Red Wing Newsroom
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- 3 years 3 months
To the Editor: Local control. Local safety for citizens. Ellen Anderson ruled not once, but twice, against Goodhue County citizens. On June 30, 2011, Anderson's stated reason for "good cause" not to apply our county ordinance was, "I don't like it." Several times Commissioner Dennis O'Brien stated his belief that Minnesota Law requires more than dislike to discount county ordinance. One specific example from our ordinance is a 1.1 times turbine height set back from existing right of ways. There are two petroleum pipe lines in the AWA Goodhue project foot print.
To the Editor: We were so happy to hear of the honor bestowed upon Roy and Al Lodermeier (along with all the other first responders, Mayo One crew and Dr. White); all of whom we treasure. If it were not for all of their persistence, Howard would not be here today to enjoy life. We have moved from Goodhue to Santa Fe, N.M., where we are enjoying life to its fullest but will never forget all of our heroes in Goodhue and Minnesota.
To the Editor: I am an independent voter who used to feel that Democrats were more concerned about average taxpayers and the environment. That belief was shattered by Ellen Anderson. I voted for Gov. Mark Dayton and I am very disappointed in his and Anderson's stance on industrial wind. It was entirely fair for Republicans to reject Anderson. The governor appoints the Public Utilities Commission members, but they must also win legislative approval. The intension is that the appointees will be acceptable to all members of the public.
To the Editor: I have been following the first couple of weeks at the Minnesota Capitol, and I must say I am glad that Minnesota Public Utilities Commission Chair Ellen Anderson is no longer in that position. I have personally watched her in action at the MPUC -- since her appointment last March -- regarding the AWA Goodhue Wind Project in Goodhue County.
To the Editor: As many of your readers know, 25 years ago Congress established a repository for nuclear waste underneath Yucca Mountain in the Nevada desert. Three years ago, however, the president pulled the plug on the Yucca Mountain site, essentially eliminating one of our nation's most viable options for long-term nuclear waste storage. Last week, the Blue Ribbon Commission on America's Nuclear Future issued its final report on managing nuclear waste. Despite pressure from me and other members to recommend a specific long-term site in the report, it contains no such guidance.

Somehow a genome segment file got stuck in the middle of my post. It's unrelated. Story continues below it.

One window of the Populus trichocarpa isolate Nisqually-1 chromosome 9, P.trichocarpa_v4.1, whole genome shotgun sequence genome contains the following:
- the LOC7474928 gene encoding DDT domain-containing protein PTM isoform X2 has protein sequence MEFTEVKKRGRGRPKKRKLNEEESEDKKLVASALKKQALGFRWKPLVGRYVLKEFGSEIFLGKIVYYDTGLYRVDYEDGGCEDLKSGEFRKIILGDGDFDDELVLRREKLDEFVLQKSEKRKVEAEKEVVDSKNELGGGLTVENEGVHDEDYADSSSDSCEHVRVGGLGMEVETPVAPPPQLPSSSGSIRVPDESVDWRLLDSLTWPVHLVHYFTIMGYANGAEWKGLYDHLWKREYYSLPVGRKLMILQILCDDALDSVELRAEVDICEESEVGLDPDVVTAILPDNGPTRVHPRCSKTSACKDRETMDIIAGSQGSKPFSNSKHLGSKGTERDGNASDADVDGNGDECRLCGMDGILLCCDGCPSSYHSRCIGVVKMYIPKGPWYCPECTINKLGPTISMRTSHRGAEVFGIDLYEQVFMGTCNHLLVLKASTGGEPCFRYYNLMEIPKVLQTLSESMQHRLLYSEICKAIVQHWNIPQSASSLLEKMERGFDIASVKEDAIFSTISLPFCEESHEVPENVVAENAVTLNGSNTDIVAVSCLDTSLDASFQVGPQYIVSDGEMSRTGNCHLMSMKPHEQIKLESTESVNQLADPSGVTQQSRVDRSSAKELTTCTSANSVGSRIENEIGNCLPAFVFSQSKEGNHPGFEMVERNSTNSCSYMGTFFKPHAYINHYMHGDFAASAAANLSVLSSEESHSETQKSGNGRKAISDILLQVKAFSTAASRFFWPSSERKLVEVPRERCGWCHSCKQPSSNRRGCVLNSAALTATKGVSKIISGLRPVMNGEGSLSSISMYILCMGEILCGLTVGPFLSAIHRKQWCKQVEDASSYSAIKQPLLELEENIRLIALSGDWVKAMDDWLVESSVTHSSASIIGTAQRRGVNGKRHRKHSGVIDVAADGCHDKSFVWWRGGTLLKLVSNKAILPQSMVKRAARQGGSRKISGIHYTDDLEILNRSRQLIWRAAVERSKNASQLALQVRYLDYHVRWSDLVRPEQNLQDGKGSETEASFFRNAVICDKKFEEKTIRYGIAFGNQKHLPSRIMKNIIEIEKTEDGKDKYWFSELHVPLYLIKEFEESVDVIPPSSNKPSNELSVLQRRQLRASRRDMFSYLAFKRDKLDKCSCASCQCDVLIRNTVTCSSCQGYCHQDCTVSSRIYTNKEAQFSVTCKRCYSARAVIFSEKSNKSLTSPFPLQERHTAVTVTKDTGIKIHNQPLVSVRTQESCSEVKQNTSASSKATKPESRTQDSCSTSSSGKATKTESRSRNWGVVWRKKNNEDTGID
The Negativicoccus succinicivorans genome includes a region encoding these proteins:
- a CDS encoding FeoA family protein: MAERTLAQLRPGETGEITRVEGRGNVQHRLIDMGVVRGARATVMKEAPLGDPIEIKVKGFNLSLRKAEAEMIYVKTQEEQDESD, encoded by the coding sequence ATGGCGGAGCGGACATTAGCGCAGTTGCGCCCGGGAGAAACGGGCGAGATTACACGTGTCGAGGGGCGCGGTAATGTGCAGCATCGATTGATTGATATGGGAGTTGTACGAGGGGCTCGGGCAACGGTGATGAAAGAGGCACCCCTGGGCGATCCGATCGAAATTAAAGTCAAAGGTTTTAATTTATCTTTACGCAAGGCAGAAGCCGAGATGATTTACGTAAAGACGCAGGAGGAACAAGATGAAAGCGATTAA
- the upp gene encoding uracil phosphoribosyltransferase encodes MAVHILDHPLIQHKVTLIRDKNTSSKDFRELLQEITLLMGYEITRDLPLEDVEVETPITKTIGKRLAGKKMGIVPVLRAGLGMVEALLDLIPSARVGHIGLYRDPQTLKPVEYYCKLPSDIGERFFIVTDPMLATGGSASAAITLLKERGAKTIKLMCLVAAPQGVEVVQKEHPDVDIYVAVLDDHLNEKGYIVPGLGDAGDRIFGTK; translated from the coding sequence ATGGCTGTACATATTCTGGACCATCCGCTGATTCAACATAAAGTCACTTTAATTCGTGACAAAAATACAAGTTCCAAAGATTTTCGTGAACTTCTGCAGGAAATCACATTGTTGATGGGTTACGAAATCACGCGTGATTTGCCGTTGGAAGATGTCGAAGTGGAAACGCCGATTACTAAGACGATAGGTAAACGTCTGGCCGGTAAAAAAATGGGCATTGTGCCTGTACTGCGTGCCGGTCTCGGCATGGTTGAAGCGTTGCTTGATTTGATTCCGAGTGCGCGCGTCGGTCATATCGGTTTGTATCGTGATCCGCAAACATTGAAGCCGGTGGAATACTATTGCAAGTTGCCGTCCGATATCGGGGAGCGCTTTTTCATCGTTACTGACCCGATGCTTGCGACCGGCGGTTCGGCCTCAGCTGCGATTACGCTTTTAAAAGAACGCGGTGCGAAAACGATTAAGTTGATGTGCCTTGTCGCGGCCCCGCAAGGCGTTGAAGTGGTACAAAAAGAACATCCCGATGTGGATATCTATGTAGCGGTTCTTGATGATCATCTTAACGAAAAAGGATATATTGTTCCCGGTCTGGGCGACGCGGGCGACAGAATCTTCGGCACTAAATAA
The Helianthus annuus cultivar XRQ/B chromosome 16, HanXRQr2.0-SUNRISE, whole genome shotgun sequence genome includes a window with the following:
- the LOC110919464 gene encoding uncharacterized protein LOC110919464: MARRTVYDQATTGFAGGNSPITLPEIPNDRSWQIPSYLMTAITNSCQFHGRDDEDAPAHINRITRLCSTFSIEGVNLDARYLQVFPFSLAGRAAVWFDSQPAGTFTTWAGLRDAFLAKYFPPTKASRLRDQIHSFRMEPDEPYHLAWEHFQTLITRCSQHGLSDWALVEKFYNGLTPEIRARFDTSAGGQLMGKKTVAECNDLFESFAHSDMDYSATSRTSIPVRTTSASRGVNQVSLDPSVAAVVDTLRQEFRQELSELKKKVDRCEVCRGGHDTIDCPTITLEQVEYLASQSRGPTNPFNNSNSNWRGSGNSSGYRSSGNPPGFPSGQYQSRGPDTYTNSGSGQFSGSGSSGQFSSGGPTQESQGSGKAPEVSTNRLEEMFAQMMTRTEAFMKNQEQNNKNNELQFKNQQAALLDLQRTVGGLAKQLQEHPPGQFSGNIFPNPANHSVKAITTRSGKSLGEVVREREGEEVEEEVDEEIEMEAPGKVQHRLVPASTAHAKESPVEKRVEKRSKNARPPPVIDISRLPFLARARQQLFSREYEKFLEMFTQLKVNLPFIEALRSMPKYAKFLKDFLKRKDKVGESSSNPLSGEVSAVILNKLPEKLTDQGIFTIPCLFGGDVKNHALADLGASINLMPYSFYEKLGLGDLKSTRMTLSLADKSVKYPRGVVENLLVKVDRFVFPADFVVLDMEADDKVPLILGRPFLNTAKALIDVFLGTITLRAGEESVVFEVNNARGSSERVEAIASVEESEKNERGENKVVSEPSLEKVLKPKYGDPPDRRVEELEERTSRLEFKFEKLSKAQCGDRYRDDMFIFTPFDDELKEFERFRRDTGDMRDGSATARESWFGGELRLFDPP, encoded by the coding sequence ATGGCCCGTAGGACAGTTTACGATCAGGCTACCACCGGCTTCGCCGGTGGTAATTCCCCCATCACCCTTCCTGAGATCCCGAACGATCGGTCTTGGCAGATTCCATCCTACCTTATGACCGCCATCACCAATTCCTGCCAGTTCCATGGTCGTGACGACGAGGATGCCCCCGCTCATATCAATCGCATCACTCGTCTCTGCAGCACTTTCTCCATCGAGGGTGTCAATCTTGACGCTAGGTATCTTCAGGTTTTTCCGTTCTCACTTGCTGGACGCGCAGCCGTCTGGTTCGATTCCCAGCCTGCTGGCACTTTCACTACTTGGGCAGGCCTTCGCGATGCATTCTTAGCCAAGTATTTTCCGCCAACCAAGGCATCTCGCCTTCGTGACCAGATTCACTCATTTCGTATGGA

To the Editor: Caucus night is 7 p.m. Tuesday Feb. 7. The caucus is the place for ordinary people to be heard. If you have strong feelings about what needs to happen to improve the quality of our democracy, then this is the time for you to help make it happen. All parties have fundamental actions taken at caucus: Cast a straw ballot for their presidential candidate of choice; elect representatives to their district conventions; and introduce resolutions to be included in their respective platforms. One resolution that should be of interest to all is one on ranked choice voting.
To the Editor: The recent ousting of former state Sen. Ellen Anderson from the chairmanship of the Public Utilities Commission is another prime example of Republicans' willingness to do harm to our state in order to advance their narrow minded self-serving agenda. As many in our district will remember, Anderson is not a supporter of nuclear power and fought us in both of the battles to keep the Prairie Island nuclear plant open.
To the Editor: Last December the Fairview Hospital Auxiliary celebrated the 26h anniversary of the Lights of Love program. Many individuals and organizations contributed to the success of the celebration through their willingness to advertise the event and provide contribution forms. From poster displays, to digital advertising, restaurant table tents and on-air interviews, the word of the event and the cause that it supports was conveyed to our community, and the community responded with generosity. Hospital staff helped with promotion and kept records.
To the Editor: Those of us who still stand vigil in John Rich Park every Friday afternoon appreciate the kind words of support by Dick Johnson where he called us "patriots" (R-E, Jan. 28). It is an honor to be called a patriot, but I personally do not think of myself as one. Our mission has not been accomplished - far from it. I say this because nothing has really changed. Sure, the war in Iraq seems to have ended but we are still fighting in Afghanistan and Pakistan. We left Iraq with a terrible mess and will end up doing the same in Afghanistan. The U.S.
To the Editor: Finally, now it's our turn. Feb. 7, beginning at 7 p.m., is caucus night in Minnesota. Besides the ballot box, this caucus meeting is the opportunity for Minnesota citizens to take part in crafting policies and ideas for governing our state and our country. Last year the Republicans in the Minnesota Legislature were able to turn a big debt into a modest surplus without raising taxes. Three years ago this country elected a man as president we knew very little about. Now we know more.